Classical Showcase continues its series of concerts from the Lucerne Festival in Switzerland on Friday evening at 7 with the Royal Concertgebouw Orchestra conducted by Mariss Jansons. They’ll play a program of music by Brahms, Shostakovich and Ravel.
Organ Wizard Set to Teach at Capital University This Fall
You might not think youâ€™ve ever heard the Hammond B3 organ, but trust me: you have. Itâ€™s got that unmistakable quake-in-your-boots Gospel organ sound. ThinkÂ Blues Brothers. Thatâ€™s it. You got it.
Tony Monaco is rapidly becoming Columbusâ€™ newest Hammond B3 legend, following in the footsteps of two other Columbus B3 greats, Hank Marr and Don Patterson.
This fall, after a two-year whirlwind tour performing at some of the worldâ€™s hottest jazz festivals, Monaco is launching an undergraduate major in Hammond B3 organ playing at Capital Universityâ€™s Conservatory of Music.
But back-to-school time wonâ€™t mark Monacoâ€™s foray into teaching. Heâ€™s been teaching students around the world for years through his published instructional materials and in private lessons he offers online. Monaco has reached literally thousands of aspiring B3 players, including in places where the instrument is most popular: Germany, Italy, Japan and throughout the U.S.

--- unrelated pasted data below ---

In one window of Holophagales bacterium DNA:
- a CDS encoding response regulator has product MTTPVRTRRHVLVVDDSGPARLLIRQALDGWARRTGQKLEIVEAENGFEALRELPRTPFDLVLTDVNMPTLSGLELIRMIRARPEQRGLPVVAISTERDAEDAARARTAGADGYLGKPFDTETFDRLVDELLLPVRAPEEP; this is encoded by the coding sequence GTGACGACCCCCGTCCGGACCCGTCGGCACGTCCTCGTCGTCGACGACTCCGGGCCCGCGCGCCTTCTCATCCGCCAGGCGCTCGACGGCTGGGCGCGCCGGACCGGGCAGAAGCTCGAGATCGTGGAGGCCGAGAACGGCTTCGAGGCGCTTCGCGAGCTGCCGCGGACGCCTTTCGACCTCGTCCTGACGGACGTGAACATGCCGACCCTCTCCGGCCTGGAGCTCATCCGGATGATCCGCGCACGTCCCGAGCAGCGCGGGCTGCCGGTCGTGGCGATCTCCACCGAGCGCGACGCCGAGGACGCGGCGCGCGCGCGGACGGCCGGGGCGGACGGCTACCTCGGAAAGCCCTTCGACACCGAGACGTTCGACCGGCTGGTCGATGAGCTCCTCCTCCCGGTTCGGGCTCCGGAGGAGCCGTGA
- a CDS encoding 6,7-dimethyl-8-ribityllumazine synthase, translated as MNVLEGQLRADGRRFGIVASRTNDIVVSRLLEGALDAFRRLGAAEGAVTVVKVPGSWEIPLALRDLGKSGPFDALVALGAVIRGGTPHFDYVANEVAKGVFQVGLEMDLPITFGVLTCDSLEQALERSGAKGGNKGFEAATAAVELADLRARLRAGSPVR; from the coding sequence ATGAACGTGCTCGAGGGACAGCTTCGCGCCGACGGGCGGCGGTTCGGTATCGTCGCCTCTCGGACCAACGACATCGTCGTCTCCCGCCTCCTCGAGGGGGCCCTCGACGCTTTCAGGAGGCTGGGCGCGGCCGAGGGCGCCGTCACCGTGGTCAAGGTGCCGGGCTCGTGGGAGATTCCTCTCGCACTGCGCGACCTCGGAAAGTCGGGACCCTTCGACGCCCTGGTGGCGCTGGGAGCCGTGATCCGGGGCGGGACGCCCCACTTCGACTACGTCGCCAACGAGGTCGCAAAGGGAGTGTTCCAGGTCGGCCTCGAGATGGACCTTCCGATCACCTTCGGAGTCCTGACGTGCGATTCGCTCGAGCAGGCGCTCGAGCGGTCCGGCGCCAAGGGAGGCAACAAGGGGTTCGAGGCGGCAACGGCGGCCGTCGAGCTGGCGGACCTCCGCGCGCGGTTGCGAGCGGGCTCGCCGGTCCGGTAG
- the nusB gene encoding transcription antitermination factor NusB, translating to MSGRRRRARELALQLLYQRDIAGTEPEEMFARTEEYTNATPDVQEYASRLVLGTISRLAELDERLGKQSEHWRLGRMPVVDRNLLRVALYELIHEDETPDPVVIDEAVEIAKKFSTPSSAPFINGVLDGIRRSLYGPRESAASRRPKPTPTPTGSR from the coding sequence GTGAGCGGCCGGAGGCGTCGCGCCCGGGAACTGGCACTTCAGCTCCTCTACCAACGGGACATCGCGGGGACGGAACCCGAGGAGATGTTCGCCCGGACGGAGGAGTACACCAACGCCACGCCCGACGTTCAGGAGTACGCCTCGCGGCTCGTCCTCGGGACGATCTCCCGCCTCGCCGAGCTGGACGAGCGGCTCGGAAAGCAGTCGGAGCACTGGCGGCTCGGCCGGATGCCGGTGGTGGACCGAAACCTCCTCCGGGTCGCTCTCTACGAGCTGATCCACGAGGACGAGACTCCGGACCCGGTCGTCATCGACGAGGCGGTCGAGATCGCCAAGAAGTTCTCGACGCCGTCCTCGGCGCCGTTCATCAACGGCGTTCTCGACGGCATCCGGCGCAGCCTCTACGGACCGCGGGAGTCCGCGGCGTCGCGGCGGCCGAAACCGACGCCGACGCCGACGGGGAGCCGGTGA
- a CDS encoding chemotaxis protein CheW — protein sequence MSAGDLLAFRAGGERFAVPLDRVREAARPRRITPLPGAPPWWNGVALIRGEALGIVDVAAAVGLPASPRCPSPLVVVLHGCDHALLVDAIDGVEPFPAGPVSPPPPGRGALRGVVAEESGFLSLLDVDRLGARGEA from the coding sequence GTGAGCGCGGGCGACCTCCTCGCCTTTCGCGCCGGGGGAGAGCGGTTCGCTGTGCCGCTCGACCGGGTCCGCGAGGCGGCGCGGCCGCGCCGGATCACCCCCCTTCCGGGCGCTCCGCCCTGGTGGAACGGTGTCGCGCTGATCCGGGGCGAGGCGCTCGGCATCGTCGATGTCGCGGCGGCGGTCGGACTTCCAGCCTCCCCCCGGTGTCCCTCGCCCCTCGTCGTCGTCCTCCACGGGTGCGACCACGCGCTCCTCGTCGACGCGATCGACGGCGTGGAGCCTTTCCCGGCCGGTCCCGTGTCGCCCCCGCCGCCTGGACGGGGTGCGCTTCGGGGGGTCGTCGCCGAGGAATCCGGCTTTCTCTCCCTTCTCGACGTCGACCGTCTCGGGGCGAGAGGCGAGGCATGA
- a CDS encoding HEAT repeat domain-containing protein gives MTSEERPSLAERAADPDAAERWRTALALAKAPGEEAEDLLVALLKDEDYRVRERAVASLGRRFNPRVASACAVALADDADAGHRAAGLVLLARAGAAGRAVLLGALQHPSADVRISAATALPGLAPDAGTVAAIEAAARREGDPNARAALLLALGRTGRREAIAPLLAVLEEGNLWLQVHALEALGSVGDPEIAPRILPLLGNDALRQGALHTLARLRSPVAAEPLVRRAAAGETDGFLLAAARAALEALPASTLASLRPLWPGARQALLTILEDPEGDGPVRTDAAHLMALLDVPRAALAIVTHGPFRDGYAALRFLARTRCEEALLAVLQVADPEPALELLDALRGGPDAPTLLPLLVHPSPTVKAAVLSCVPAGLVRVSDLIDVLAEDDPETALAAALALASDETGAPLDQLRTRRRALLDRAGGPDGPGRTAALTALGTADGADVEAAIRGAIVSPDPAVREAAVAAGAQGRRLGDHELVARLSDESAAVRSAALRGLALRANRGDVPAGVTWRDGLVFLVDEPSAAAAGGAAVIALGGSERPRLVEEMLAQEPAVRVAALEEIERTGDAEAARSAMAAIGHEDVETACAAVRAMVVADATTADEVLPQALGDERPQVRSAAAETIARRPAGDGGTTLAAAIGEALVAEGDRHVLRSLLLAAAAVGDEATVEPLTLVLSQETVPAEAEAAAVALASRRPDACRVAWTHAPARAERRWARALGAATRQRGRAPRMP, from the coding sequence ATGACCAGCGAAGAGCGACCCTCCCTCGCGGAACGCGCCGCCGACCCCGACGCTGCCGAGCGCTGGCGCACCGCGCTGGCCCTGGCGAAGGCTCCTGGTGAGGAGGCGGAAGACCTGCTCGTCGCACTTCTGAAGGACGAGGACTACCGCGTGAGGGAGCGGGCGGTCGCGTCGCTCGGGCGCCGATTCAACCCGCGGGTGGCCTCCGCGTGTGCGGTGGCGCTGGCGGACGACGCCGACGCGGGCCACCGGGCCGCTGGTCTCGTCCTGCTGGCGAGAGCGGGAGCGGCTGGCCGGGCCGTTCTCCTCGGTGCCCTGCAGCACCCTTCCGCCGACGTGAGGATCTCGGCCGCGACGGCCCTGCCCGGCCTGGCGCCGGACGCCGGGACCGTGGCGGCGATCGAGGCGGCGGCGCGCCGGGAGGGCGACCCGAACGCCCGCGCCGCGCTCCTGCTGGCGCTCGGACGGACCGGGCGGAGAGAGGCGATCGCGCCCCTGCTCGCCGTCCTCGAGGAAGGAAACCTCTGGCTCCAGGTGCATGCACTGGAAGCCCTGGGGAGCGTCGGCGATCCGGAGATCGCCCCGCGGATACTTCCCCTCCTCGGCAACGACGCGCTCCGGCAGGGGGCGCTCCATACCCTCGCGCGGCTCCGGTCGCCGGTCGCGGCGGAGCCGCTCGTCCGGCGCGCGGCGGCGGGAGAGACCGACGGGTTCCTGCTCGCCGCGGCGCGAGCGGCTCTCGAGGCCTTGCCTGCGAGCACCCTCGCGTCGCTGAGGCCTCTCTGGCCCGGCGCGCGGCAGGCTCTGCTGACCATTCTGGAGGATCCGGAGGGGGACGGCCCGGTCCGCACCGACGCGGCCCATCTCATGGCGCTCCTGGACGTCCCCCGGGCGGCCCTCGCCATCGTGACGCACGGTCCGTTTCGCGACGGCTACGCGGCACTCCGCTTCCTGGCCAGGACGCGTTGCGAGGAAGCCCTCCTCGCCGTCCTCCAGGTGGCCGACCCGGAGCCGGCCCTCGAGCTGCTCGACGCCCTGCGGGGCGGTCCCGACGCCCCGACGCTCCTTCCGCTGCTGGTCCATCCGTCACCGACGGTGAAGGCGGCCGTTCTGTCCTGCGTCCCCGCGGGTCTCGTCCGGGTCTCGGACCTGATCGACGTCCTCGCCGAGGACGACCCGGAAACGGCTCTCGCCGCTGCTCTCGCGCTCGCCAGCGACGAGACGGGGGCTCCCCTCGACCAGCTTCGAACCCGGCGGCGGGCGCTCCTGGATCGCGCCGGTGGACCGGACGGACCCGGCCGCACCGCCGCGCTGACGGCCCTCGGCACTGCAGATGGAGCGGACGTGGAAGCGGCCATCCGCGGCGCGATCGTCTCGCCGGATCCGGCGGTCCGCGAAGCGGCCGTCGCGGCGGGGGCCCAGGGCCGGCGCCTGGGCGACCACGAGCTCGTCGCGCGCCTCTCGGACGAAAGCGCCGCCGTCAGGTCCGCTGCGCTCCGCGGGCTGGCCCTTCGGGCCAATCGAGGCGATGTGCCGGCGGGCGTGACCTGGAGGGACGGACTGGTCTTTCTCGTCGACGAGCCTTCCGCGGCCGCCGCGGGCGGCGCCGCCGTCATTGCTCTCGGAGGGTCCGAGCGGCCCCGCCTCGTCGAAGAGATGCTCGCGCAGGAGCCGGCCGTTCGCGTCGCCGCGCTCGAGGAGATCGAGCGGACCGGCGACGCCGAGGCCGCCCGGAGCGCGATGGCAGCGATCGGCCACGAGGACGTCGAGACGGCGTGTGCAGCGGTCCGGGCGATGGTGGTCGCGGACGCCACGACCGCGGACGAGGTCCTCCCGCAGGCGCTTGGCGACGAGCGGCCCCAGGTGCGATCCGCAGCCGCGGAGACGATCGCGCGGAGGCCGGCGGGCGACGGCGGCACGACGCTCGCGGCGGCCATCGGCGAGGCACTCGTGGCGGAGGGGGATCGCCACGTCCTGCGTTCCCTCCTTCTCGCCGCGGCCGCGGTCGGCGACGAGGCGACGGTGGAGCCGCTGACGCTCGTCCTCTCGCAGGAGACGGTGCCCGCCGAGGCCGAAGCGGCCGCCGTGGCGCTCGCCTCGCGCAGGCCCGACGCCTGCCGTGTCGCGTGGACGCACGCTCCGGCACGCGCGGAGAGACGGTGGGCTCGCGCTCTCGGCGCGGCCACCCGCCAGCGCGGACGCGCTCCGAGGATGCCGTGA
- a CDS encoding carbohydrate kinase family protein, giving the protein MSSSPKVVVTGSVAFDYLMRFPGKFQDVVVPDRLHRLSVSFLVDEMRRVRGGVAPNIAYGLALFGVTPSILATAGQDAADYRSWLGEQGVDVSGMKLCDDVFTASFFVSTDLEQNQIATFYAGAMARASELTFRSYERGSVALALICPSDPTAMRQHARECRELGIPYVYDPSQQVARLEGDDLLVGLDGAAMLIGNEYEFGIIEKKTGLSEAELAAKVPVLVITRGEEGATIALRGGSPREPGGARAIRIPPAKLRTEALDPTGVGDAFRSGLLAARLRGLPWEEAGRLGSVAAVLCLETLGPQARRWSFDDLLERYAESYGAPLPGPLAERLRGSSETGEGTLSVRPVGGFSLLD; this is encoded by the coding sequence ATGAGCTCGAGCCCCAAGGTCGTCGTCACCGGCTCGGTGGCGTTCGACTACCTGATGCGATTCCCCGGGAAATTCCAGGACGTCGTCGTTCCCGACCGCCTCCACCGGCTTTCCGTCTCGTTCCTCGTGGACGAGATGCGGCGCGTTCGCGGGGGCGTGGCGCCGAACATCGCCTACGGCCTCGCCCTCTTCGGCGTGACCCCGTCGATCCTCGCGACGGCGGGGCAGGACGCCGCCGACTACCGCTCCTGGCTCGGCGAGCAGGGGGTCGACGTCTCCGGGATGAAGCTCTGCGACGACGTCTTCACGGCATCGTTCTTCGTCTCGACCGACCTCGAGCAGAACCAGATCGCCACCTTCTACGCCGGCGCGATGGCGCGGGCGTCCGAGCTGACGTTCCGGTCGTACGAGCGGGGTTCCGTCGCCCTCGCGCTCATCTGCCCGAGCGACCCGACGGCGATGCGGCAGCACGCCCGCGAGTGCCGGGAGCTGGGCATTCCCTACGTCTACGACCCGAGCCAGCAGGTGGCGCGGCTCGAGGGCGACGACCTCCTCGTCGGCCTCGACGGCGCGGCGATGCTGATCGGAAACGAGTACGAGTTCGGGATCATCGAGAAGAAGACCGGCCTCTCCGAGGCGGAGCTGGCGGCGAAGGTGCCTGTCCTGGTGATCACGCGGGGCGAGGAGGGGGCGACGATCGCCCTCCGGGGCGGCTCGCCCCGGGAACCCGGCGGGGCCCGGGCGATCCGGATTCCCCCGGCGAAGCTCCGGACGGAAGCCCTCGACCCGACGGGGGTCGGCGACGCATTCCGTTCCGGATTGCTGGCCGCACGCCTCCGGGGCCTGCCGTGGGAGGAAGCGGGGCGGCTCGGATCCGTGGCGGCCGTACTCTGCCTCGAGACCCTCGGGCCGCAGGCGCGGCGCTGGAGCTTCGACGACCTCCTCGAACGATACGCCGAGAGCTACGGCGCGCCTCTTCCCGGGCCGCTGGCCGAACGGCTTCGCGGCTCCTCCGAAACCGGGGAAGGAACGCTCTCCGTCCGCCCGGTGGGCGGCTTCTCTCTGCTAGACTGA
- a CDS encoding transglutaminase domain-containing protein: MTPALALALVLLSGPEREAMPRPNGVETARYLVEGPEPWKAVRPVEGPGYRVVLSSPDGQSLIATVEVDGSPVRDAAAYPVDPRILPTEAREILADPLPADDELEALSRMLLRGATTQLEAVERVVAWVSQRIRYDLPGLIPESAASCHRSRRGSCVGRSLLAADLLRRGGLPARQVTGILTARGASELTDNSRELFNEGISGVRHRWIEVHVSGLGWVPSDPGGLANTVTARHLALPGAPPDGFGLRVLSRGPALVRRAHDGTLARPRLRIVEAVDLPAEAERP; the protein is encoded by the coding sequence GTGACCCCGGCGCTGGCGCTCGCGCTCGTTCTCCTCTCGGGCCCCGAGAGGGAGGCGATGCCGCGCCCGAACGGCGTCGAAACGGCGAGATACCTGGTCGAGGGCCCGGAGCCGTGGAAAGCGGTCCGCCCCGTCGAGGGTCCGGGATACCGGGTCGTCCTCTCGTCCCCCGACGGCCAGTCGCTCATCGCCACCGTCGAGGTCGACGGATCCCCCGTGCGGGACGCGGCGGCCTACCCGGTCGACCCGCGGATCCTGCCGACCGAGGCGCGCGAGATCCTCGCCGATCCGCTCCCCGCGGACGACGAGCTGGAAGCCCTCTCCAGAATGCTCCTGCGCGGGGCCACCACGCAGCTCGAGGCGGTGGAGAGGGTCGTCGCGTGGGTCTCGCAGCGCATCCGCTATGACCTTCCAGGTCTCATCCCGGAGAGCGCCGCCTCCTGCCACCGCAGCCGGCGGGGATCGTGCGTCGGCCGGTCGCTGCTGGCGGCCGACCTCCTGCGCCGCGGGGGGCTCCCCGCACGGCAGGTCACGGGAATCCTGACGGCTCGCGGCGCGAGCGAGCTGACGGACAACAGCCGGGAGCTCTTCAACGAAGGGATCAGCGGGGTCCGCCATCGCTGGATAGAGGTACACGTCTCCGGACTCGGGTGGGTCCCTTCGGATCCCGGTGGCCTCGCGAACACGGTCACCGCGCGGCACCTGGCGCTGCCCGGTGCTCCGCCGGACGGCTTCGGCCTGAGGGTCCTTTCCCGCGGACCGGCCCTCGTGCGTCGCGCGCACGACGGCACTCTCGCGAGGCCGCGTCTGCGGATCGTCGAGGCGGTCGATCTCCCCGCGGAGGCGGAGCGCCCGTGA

Now he wants to teach students in Central Ohio how to become musical entrepreneurs on the Hammond B3. Business is something Monaco knows as well as he knows his keyboard. For decades he set aside his music career while working as a businessman in various industries (including in his familyâ€™s former restaurant, the now-defunct Monacoâ€™s Palace). Once his children were grown, he went back to his passion and brought his business acumen with him. Sure, heâ€™ll teach his students how to play (and I meanÂ play) the B3 organ, but he also aims to show them how to sell themselves as performing musicians.
Monacoâ€™s many recordings and non-stop touring schedule prove heâ€™s got the musical talent and the business savvy to make it. But lest you think itâ€™s all gone to his head, Monaco says his instrument keeps his ego in check: â€œIâ€™m honored to be humbled by that instrument every day.â€